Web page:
Probate is the legal process of
administering a person’s estate after their death. If you have a last will and
testament, probate will involve proving that your will is legally
valid, executing your instructions and paying applicable taxes.
Having a clearly written will is one way to make the probate
process easier on your loved ones. After all, your will doesn’t only specify
who should inherit what. It also designates who you’d like to take care of your
kids if both parents were to pass away, plus the executor who should fulfill
the instructions in your will.
If you die without a will, the probate court will rely on your
state’s intestate law to figure out how to distribute the person’s stuff. (You
know how Prince’s heirs had trouble inheriting his assets because
he didn’t have a will? Yeah, like that.)
Terms to Know
Legal proceedings often involve terminology that can be
overwhelming when you’re already dealing with a lot. A few useful probate terms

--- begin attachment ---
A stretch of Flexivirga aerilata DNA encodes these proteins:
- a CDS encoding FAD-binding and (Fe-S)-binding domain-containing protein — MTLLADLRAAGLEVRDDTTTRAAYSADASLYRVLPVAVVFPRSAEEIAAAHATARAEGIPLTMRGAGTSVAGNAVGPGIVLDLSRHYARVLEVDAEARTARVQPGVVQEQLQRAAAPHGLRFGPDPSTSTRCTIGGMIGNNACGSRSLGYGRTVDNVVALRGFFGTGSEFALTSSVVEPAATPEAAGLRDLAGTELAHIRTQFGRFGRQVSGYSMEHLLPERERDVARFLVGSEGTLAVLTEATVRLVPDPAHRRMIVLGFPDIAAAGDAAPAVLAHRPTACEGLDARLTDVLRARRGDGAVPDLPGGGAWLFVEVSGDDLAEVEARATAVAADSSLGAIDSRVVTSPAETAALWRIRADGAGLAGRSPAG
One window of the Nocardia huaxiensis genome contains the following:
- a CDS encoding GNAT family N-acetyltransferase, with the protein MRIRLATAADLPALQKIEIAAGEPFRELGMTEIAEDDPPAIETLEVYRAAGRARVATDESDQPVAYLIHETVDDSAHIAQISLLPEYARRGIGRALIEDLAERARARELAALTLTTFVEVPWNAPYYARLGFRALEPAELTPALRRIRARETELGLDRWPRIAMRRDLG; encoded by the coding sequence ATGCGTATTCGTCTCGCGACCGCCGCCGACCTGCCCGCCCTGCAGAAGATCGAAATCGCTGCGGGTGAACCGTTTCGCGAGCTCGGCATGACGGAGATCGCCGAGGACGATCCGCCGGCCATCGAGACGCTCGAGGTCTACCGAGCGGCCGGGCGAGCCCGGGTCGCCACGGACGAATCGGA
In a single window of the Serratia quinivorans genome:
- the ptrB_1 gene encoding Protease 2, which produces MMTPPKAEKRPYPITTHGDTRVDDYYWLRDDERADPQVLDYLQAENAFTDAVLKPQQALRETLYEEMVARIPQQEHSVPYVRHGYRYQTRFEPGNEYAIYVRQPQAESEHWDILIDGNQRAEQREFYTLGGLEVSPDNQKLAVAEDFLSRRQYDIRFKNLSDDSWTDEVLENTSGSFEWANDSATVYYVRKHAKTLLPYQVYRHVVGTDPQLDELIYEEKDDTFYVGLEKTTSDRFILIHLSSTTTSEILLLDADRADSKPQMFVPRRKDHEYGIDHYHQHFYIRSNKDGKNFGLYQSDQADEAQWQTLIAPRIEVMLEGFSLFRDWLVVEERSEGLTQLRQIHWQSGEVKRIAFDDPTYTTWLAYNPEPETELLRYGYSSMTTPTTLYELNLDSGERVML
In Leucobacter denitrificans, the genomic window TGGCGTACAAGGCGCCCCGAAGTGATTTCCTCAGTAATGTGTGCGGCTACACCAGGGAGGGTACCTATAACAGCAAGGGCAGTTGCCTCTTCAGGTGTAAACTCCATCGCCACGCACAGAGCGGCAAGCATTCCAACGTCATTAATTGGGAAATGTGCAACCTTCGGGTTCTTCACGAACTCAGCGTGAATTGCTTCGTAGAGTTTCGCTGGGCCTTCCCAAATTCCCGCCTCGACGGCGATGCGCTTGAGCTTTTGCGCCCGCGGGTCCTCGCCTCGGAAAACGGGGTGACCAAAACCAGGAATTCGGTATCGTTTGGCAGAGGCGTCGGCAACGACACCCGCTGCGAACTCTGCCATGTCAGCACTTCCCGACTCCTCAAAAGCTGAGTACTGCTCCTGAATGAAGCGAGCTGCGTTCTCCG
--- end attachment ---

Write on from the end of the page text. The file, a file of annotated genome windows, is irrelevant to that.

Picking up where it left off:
·Decedent: The deceased person whose estate is going through
·Executor or personal representative: The person in charge of
carrying out the instructions in the will.
·Administrator: A court-appointed executor, if someone dies
without leaving a will.
·Intestate: A case where someone dies without a will.
·Intestacy: State laws determining how to distribute such
·Letters testamentary: A document from a probate court
authorizing the executor to start carrying out the will.
·Notice of probate and notice to creditors: Notices that the
executor has to submit, in writing, to the heirs (“interested parties”) and
·Small estate affidavit, summary probate and/or summary
administration: Documents or processes that can allow you to skip or shorten
certain aspects of probate (i.e. distribute property without a lengthy court
process). Estates below a certain value (depending on your state) are eligible